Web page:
ATTENTIVENESS: The Labyrinth by Leighton Ford

Discerning God’s Presence in All Things

The Labyrinth by Leighton Ford

From The Attentive Life

Have you ever walked a labyrinth?  For many years I thought that a labyrinth was simply a kind of puzzle to solve.  Then I heard that a labyrinth “prayer walk” would take place at one of our local churches.  I decided to go, mostly out of curiosity.

When I arrived, on the floor of the gathering room was a very large canvas on which had been embroidered a circular design that at first glance looked like some sort of Chinese maze.  Our leader for the day explained that the labyrinth was neither a game nor some New Age fad.  It is a pattern embedded in the floor of an ancient cathedral in Chartres, France.

The labyrinth, she explained, is very different from a maze.  Mazes are games meant to bewilder and entertain.  The labyrinth, however, is a spiritual tool, a prescribed path, a sort of “embodied prayer” meant to help us put aside our chattering and cluttered mind and walk deeply in the presence of God.

She pointed to an opening on the edge of the labyrinth and suggested we begin there, then proceed at our own pace through the path, which circles back and forth and in and out, until we reached the center, which in the shape of a six-petaled rose symbolizes the six days of creation.  She also suggested we reflect on our own lives during the walk, or on the life of Jesus, and that we use some word of scripture for meditation.

I decided that I would use the time to consider my own life path, especially since I was at a point when I was seeking to shed some of the baggage and clutter of the years.

When I came to the starting place, a very odd thing happened.

I felt some kind of inner check and realized I was not ready to begin.  Others stepped onto the canvas and began their walk with no hesitation, but something held me back for several minutes.

I stood puzzled, wondering what was inhibiting me.  And then the thought came: Was this like my prebirth time?  Was I feeling something of the apprehension that came to me as a baby, feeling the disturbing pressure that would soon thrust me out of the safety of the womb into some unknown place?

My mother was not married.  The seventeen-year-old daughter of a Presbyterian minister in Canada, she had lived for nine months with what was (in those days especially, and for a clergyman’s daughter) the shame of being pregnant “out of wedlock.”  Her mother had made all the arrangements for her to leave home until her child was born and then to return.  Her father never acknowledged then or later what had happened, if he even knew.

Perhaps in those moments as I waited to start the labyrinth I was sensing some of the anxiety that she must have felt alone in Toronto, away from friends and family, her relationship ended with the man with whom she had become pregnant, her heart uncertain as to what would happen to the child she was bringing into the world.

Some words of Alan Jones help to express what I was feeling: “The issue is not so much the question of life after death as a sort of hesitation before birth.  I am unwilling to allow myself to be fully alive.  Parts of me are left unborn and uncared for.”

If Vigils is “the womb of silence,” it can recall for us the darkness of the womb in which we were formed and from which we were birthed – and remind us to pay attention to what God was doing in us long before we saw the light of day for the first time.  And it can call us to pay full attention to all that God has created us to be.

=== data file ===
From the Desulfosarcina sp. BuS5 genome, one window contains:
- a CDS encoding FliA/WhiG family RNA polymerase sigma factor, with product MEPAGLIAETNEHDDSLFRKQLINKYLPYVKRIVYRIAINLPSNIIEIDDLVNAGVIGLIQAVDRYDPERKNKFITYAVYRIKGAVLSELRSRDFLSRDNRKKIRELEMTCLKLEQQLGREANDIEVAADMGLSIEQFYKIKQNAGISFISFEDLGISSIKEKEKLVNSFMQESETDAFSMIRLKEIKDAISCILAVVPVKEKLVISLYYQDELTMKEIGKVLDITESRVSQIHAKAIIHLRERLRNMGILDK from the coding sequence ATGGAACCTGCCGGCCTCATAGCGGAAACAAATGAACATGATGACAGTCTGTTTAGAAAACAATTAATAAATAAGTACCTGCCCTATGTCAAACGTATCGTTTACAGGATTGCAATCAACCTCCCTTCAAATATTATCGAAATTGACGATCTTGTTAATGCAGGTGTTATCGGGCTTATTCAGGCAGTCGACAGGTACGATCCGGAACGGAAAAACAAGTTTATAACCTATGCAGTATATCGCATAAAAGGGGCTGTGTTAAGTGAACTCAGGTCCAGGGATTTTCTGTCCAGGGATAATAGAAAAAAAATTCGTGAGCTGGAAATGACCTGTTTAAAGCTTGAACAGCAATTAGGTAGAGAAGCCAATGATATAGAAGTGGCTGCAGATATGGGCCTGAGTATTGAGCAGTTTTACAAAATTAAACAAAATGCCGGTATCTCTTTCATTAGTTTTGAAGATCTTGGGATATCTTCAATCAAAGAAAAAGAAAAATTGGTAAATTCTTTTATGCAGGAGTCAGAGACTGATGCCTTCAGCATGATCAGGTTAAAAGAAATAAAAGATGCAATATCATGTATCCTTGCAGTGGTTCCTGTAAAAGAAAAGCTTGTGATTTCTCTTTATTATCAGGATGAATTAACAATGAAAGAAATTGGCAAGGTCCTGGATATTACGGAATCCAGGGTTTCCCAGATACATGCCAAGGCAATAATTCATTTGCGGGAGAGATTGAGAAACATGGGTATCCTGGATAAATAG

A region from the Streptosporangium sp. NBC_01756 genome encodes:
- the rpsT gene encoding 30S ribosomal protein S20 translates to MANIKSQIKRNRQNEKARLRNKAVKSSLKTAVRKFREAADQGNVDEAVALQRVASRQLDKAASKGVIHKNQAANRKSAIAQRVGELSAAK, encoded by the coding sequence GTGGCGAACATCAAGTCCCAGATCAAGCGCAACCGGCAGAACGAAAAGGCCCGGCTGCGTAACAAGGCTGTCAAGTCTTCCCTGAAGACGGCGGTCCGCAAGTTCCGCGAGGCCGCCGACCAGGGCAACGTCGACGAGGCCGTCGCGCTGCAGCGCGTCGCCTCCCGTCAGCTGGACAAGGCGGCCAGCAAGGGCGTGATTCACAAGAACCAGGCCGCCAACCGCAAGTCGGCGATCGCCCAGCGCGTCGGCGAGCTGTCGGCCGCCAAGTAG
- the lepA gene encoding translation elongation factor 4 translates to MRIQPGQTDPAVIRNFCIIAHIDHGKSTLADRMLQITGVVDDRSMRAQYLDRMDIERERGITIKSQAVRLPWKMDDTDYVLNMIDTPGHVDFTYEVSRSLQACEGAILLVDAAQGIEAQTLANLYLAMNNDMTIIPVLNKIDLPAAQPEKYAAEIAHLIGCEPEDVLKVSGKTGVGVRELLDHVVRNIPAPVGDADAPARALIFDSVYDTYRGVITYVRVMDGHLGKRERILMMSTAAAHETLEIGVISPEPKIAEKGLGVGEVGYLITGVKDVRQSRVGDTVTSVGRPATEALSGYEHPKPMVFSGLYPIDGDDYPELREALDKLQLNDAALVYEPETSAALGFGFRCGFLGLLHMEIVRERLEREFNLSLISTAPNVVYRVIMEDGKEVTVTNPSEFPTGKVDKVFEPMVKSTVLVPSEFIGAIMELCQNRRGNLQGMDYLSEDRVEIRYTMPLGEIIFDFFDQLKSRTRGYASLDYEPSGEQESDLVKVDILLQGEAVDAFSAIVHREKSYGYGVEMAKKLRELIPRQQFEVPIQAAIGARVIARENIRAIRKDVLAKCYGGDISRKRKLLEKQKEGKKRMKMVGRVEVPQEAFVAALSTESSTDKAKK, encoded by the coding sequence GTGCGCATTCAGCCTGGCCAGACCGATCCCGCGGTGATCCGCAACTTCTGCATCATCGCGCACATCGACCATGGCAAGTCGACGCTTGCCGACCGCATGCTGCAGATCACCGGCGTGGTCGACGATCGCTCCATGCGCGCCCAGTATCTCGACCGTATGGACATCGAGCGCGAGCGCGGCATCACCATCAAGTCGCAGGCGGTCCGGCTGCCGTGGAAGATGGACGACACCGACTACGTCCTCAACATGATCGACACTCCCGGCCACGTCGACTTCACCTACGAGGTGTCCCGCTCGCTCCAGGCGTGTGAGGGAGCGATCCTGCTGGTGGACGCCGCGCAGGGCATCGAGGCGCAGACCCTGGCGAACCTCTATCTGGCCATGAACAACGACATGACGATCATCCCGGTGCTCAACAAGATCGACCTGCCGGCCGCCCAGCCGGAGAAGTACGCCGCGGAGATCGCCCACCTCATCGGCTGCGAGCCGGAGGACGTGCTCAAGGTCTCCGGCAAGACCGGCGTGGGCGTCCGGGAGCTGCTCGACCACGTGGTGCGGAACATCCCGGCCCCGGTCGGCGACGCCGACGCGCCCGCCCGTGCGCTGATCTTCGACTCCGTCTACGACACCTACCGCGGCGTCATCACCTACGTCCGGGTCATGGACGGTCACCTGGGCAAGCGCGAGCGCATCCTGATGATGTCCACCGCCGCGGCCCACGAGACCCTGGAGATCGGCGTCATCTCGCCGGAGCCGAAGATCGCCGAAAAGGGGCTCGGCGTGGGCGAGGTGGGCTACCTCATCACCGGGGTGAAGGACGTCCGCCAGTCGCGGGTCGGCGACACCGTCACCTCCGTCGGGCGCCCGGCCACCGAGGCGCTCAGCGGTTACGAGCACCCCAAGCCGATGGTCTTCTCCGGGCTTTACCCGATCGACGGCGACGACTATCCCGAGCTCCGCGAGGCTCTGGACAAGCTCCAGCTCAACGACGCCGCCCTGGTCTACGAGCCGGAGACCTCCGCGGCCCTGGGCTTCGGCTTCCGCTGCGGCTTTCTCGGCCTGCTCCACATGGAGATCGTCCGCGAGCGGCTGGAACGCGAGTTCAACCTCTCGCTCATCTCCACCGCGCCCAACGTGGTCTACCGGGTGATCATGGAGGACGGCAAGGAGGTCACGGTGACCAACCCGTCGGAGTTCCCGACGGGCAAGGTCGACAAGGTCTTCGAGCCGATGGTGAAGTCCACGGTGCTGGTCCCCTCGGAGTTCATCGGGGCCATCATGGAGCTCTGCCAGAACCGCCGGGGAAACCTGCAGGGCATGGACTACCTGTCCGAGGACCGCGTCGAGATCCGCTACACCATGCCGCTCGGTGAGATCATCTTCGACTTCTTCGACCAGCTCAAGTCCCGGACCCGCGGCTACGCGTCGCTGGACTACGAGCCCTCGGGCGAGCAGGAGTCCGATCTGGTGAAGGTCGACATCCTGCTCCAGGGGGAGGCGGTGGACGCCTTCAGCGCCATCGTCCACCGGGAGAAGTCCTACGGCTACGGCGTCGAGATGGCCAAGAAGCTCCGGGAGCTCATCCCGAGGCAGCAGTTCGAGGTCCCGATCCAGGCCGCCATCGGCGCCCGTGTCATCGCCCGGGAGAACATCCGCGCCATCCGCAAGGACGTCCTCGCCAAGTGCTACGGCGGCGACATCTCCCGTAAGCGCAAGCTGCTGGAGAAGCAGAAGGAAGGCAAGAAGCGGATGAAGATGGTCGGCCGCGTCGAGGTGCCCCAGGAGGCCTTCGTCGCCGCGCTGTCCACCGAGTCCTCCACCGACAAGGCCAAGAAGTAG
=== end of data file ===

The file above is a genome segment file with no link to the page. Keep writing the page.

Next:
The author of Psalm 139 expresses this most beautifully:

For you created my inmost being; you knit me together in my mother’s womb.
I praise you because I am fearfully and wonderfully made; your works are wonderful, I know that full well.
My frame was not hidden from you when I was made in the secret place, when I was woven together in the depths of the Earth.
Your eyes saw my unformed body; all the days ordained for me were written in your book before one of them came to be.
(Psalm 139:13-16)

We often speak of contemplating God.  But how wonderful to think that God was contemplating us before we were born.

The Psalm writer let these words lead him into his own night vigil:

How precious to [or, concerning] me are your thoughts, God! How vast is the sum of them!
Were I to count them, they would outnumber the grains of sand – when I awake, I am still with you.
If only you, God, would slay the wicked! Away from me, you who are bloodthirsty!
(Psalm 139:17-19)

The psalm is traditionally attributed to David.  Imagine him as a young shepherd boy out in the hills, away from family, lying back, looking at the night sky and perhaps saying to himself:

God is thinking of me right now, just as I am thinking of these sheep I watch over.  I know their names.  He knows my name!  And he knew it before I was born, even before my father Jesse and my mother conceived me.

Even though I am the youngest in our family, and my brothers often ignore me and my father doesn’t think I will amount to much, God doesn’t ignore me.

Even if no one else ever hears of me, God knows I exist.

The Lord is my shepherd!

When I wake up in the middle of the night, sometimes I use the words from David’s psalm to make that my own Vigils time and remember God’s presence: “When I awake, I am still with you.”  The phrase reminds me to pay attention to the God who is at work in our lives even before we were born.

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